Why I Joined Labour ... Hope

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Over the coming months we will be giving our members a stronger voice by asking them to write about their experiences as members of the Party. Here one of our newest members Ricky writes about why he joined the Labour Party and why you should get involved too.

There’s one word that explains why I joined Labour. ‘Hope’.

For many years after the financial crisis, me and the friends I went to school with – people my age, I mean – didn’t have much hope. We were told we’d be the lost generation, and quickly found that the jobs market was impossible. Most of the work going was casual, and it stayed that way.

We didn’t have much hope then.

Soon, austerity started to bite. Friends on housing benefit couldn’t find a landlord who’d accept them anywhere near where they’d grown up, and they had to move far out from where their families were. The downturn continued, earnings hardly rose but supermarket prices went up and so did rent.

Not much hope then, either.

The coalition government talked about protecting the NHS, but it turned out that the money they were spending, per person, was falling, and that they were slowly privatizing our health service, piece by piece. They talked about keeping debt down, but then it turned out that most of the debt was caused by bailing out the banks. And all the government seemed do was blame our problems on immigrants.

Still, not much hope.

You know how this story went next. We lost a decade. Riots, protests, xenophobia. Whatever the future held, it didn’t look good. Global warming, never-ending austerity, and vicious politicians searching for scapegoats wherever they could find them.

And then, finally, a little bit of hope appeared. And, yes, it was connected to Jeremy Corbyn.

This man, who so few of us had ever heard of, was running to lead the Labour party, and he was saying something completely different to what I’d ever heard senior MPs saying. They all told us the railways had to be privatized, that we couldn’t have more council houses, that corporate bosses knew better than NHS workers how to run healthcare. But Corbyn said differently.

In a weird way, though, it wasn’t about him. When he insisted that things could be different, that was exciting, definitely. But the thing that gave me hope was how, suddenly, there was a huge number of people who were out there, on the streets, all around the country, cheering him as he visited town after town, and they were all saying: you’re absolutely right, things can change. They were saying it loudly. And I could say it too.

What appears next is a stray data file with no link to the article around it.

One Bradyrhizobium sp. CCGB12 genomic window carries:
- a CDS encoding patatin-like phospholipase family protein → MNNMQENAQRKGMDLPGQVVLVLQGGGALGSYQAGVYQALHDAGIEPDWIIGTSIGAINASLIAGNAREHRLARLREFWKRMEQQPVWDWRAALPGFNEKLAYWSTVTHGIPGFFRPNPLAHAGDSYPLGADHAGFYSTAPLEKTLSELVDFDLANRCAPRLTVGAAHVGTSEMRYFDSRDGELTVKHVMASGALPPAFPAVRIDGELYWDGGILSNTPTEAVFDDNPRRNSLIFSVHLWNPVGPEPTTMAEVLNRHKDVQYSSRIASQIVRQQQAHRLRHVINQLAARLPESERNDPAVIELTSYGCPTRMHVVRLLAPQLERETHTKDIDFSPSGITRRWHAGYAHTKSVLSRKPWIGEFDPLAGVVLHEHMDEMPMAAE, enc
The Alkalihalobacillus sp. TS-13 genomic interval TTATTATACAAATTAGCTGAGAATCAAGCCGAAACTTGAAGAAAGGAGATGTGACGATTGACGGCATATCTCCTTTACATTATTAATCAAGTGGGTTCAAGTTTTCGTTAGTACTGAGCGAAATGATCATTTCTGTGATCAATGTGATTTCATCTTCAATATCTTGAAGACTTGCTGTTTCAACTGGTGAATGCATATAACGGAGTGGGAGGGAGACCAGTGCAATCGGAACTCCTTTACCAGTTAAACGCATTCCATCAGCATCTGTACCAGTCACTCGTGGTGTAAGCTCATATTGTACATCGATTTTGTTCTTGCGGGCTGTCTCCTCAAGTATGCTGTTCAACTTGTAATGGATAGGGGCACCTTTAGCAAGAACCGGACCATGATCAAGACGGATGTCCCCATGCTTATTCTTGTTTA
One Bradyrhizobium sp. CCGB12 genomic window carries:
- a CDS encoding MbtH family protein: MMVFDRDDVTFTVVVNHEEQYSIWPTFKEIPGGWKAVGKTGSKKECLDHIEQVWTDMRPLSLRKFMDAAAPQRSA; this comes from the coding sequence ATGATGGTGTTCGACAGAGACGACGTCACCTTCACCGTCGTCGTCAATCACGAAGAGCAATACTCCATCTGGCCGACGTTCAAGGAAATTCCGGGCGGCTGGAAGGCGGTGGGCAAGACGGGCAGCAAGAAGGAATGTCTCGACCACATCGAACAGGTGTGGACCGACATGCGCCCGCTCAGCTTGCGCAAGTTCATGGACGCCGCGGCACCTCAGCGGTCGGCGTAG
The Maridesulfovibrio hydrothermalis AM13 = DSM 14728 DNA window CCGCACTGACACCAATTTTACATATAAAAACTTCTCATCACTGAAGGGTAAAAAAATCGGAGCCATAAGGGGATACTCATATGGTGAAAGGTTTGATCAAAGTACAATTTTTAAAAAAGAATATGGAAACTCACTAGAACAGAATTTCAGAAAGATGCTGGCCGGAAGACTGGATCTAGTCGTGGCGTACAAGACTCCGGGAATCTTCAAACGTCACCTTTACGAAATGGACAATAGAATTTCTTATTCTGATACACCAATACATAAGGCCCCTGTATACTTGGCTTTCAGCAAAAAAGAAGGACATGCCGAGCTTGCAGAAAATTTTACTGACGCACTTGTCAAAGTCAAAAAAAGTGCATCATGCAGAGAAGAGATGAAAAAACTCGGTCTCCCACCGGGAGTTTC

That’s what gave me hope.

Being a Labour voter, then a supporter so I could help to choose the leader, then a member, and now, finally, a member who goes to the meetings and knocks on doors – that’s been such a great journey for me. It turns out that chatting to people on their doorstep about why they should vote Labour is actually quite a fun way to spend a few hours on the weekend!

You end the afternoon feeling so positive. The problems in our communities haven’t gone away, but some of the solutions seem in sight now.

Sometimes there are meetings too, but they matter too! Tonight's meeting, for instance, will elect the committee who'll shortlist candidates to be our parliamentary candidate, so it couldn't be more crucial. We need our candidate to be someone who represents our interests and knows our concerns.

There were hundreds of thousands of us, and now, since the election this year, we know that there are millions of us looking around at the appalling mismanagement of this country. And we’re all saying the same thing: we can do much better than this. That’s called hope.

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commented 2017-11-17 22:11:04 +0000
Corbyn.
published this page in news 2017-10-24 16:01:52 +0100

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